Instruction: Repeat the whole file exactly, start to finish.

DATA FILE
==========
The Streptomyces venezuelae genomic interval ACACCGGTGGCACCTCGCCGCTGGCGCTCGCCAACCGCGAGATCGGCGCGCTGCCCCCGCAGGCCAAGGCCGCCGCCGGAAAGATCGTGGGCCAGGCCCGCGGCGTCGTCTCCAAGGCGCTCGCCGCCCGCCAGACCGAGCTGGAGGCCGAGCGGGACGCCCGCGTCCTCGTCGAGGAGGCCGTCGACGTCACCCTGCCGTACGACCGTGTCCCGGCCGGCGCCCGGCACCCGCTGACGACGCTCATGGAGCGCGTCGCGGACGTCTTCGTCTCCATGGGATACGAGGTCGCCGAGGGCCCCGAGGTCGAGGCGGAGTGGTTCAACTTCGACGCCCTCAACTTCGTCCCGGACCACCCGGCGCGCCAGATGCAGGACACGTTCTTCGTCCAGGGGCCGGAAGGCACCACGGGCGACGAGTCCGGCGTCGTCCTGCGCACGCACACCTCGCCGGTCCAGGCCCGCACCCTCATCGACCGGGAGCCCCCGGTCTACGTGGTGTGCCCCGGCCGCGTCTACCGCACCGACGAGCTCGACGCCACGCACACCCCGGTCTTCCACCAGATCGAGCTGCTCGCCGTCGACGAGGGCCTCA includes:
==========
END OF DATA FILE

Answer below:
The Streptomyces venezuelae genomic interval ACACCGGTGGCACCTCGCCGCTGGCGCTCGCCAACCGCGAGATCGGCGCGCTGCCCCCGCAGGCCAAGGCCGCCGCCGGAAAGATCGTGGGCCAGGCCCGCGGCGTCGTCTCCAAGGCGCTCGCCGCCCGCCAGACCGAGCTGGAGGCCGAGCGGGACGCCCGCGTCCTCGTCGAGGAGGCCGTCGACGTCACCCTGCCGTACGACCGTGTCCCGGCCGGCGCCCGGCACCCGCTGACGACGCTCATGGAGCGCGTCGCGGACGTCTTCGTCTCCATGGGATACGAGGTCGCCGAGGGCCCCGAGGTCGAGGCGGAGTGGTTCAACTTCGACGCCCTCAACTTCGTCCCGGACCACCCGGCGCGCCAGATGCAGGACACGTTCTTCGTCCAGGGGCCGGAAGGCACCACGGGCGACGAGTCCGGCGTCGTCCTGCGCACGCACACCTCGCCGGTCCAGGCCCGCACCCTCATCGACCGGGAGCCCCCGGTCTACGTGGTGTGCCCCGGCCGCGTCTACCGCACCGACGAGCTCGACGCCACGCACACCCCGGTCTTCCACCAGATCGAGCTGCTCGCCGTCGACGAGGGCCTCA includes: